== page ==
A Houston college student, McKenzie Lewis, can track fae by reading the shadows they leave behind. For years she has been working for the fae king, tracking rebels who would claim the Realm. Her job isn't her only secret. She's in love with Kyol, the King's sword master - but human and fae relationships are forbidden. When McKenzie is captured by Aren, the fierce rebel leader, she learns that not everything is as she thought. And McKenzie must decide who to trust and where she stands in the face of a cataclysmic civil war.
©2011 Sandy Williams (P)2012 Tantor
"Featuring a gutsy heroine and plenty of fay lore, this urban fantasy debut should appeal to fans of Seanan McGuire's October Daye novels." (Library Journal)
4.5 stars for this one. I normally don't care for Fae stories but this was different and enjoyable. MacKenzie was a really likable heroine. I haven't listened to Amy Rubinate before but she did a great job narrating this book. She made the heroine really enjoyable.
MacKenzie Lewis is a college student who doubles as a fae tracker for the Fae King. MacKenzie can Shadow Reader, a human GPS who can pinpoint the geographic location of any fae that fissures/teleports in front of her. The King has employed her for years to locate rebel fae who have been trying to cause an uprising in the kingdom.
After 10 years, MacKenzie was ready to retire as the King's shadow reader as she will try to just leave in the human realm. After 10 years of being in love with the King's Sword man Kyol, she is ready to try and meet human males and maybe meet someone who will help her get over Kyol. The king forbade fae to date humans, and so even though Kyol was in love with MacKenzie, he told her there will be no future for them as a couple.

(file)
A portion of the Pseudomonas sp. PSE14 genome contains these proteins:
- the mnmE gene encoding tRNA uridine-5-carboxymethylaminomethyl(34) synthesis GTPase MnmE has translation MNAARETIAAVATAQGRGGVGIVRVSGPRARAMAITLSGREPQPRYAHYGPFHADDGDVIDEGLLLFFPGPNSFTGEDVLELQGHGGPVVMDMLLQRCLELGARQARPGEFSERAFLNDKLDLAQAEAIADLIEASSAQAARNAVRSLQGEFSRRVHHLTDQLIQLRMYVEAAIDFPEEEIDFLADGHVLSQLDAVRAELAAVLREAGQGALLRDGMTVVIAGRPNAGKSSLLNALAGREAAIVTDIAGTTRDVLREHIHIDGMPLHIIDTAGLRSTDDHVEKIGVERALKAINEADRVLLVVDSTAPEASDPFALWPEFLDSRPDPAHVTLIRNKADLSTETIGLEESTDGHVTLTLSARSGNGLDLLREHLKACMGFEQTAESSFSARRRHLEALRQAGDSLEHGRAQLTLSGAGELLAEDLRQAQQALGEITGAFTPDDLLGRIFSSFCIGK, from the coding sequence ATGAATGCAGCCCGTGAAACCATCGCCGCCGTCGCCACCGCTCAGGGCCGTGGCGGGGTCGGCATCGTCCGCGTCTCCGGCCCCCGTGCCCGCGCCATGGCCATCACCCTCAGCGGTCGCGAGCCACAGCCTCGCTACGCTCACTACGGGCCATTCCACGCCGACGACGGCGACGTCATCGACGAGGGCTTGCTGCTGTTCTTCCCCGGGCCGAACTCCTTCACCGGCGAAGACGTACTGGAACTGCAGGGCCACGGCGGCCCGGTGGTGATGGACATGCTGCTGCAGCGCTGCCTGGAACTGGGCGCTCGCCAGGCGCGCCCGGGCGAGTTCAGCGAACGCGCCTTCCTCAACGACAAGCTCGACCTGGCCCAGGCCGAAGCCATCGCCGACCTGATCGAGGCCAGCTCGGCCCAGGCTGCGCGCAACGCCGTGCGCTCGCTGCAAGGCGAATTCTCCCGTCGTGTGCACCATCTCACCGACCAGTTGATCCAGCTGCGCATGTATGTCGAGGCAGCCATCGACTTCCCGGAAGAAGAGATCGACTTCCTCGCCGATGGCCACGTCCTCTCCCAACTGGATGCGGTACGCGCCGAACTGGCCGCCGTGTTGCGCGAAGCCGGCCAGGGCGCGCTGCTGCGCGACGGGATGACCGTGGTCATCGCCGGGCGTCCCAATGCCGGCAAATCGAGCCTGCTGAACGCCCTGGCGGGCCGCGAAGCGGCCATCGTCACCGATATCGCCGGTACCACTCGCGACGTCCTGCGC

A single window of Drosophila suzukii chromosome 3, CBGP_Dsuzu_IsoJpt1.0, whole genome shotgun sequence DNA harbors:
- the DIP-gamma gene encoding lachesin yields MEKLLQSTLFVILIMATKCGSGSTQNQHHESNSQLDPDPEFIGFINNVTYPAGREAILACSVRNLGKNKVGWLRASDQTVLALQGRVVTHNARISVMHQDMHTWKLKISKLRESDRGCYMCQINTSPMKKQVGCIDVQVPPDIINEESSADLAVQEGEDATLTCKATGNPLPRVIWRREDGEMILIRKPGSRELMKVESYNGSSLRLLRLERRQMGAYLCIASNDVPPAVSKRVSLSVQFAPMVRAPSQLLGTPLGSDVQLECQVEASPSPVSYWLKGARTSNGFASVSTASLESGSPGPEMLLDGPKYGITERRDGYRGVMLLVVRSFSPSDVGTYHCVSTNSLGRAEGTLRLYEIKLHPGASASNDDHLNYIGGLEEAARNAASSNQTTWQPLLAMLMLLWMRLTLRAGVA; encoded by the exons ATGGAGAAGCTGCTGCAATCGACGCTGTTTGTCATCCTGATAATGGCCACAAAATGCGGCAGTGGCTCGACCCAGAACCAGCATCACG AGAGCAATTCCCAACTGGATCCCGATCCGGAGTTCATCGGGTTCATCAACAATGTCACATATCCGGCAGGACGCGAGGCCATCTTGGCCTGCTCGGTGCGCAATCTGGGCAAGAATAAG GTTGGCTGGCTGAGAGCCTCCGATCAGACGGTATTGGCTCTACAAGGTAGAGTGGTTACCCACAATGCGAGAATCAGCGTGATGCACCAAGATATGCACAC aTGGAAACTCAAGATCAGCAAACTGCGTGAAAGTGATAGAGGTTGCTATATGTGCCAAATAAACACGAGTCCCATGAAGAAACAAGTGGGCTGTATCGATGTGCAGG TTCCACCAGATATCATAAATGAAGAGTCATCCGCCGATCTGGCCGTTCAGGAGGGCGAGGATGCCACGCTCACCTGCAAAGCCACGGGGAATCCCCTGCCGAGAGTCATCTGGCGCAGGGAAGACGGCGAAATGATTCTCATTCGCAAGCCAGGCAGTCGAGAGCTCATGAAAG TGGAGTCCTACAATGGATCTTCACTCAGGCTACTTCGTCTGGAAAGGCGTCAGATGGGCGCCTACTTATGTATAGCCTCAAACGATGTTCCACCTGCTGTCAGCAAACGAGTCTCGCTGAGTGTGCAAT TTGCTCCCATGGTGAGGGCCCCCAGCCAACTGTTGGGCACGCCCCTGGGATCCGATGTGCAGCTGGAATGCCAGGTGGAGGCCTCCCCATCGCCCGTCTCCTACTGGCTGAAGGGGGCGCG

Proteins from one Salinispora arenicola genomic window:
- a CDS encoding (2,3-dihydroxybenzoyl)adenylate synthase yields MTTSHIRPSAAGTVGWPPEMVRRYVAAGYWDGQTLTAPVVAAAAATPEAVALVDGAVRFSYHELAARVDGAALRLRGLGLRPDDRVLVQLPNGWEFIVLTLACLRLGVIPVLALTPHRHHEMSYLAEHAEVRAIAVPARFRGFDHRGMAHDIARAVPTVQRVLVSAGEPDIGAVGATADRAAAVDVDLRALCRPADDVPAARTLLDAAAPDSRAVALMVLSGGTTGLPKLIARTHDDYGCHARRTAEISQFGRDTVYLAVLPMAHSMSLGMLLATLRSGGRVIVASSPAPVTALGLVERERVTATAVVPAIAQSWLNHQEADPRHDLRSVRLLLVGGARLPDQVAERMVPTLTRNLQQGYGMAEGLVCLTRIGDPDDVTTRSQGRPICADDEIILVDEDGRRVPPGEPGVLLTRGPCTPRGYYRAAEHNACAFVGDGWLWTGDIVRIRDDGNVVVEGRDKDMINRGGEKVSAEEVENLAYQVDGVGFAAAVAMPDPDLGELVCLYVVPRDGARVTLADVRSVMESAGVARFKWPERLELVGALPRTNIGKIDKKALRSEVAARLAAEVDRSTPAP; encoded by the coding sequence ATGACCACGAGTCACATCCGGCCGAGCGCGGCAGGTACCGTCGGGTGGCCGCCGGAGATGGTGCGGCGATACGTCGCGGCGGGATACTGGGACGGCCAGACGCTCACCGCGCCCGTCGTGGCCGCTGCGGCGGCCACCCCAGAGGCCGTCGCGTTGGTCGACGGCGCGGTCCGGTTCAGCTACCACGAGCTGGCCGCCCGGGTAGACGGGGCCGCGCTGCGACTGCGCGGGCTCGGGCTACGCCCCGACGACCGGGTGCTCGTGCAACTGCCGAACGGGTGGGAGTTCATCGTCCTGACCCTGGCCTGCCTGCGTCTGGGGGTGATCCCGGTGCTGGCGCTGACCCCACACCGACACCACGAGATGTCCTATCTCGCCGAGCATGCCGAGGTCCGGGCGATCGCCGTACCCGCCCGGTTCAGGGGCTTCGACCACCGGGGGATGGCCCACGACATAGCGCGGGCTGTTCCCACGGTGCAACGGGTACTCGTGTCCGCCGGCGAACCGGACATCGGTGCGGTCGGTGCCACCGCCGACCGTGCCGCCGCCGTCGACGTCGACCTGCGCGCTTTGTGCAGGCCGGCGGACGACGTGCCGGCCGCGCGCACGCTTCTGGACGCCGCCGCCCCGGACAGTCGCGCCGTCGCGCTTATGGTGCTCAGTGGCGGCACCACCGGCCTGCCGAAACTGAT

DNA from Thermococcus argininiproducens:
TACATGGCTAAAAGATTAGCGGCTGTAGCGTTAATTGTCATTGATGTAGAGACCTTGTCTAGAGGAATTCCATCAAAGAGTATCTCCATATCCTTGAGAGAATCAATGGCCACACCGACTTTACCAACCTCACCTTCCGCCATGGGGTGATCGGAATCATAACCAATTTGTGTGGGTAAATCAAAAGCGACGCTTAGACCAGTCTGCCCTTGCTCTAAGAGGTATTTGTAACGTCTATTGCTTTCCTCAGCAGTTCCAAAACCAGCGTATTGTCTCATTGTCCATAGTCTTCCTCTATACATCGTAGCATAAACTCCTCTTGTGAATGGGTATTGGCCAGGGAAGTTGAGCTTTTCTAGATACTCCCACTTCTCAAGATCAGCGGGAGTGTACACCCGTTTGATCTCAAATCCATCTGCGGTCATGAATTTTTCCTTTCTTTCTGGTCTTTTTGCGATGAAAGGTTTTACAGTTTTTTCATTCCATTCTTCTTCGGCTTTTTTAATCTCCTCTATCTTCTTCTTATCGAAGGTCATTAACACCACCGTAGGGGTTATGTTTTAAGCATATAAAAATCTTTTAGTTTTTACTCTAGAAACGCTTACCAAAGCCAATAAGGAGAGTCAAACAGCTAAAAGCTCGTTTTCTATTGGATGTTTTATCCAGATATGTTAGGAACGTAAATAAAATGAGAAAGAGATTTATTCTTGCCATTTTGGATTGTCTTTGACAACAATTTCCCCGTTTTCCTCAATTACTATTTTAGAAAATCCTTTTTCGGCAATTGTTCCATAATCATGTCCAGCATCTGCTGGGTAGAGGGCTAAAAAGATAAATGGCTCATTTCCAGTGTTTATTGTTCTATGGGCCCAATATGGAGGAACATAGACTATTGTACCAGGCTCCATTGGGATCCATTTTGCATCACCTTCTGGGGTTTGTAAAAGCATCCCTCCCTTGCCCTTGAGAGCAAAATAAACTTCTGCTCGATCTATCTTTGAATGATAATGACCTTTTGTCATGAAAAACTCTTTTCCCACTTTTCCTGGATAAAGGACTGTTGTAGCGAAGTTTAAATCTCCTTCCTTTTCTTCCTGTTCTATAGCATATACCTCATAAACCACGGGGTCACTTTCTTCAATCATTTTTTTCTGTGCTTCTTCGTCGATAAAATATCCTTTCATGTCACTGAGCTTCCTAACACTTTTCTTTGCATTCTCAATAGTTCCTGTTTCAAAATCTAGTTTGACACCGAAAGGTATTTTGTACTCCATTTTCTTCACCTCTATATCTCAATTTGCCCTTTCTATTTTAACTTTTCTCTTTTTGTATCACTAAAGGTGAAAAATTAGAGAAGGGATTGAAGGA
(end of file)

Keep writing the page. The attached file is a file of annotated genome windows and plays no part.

On her last final exam, the rebel fae found MacKenzie and kidnapped her. Their leader Aren was convinced that he could get MacKenzie to work for their side if he could show tell her the rebel's side of the story. Plus, he has the gift of persuasion so he could charm her to "like" him enough to get him to do their bidding.
Aren shares with her truths the King and Kyol never shared with her in 10 years. He made his attraction to her clear and he insisted she learned Fae so she could hear the conversations the King and his council were having since they knew she didn't har Fae.
Slowly, MacKenzie and Aren started liking each other. Then Aren and the King's guards found her. MacKenzie was now in the position of making an informed decision. Does she continue working for the King and continue with Kyol as things were, OR does she switch allegiance to the rebels and see where this thing with Aren would go?
Plus, her life was at stake if she joined the losing side...which side was right in the war and which guy was right for her?
This book was action packed, angsty and a fresh perspective on the Fae. I liked all 3 main characters. I don't mind triangles, but these two guys are really good choices. Both men were warriors, loyal to their loved ones and to their respective cause. Poor Mackenzie, she had to make a choice. Great writing, great plot and I look forward to jumping into book 2.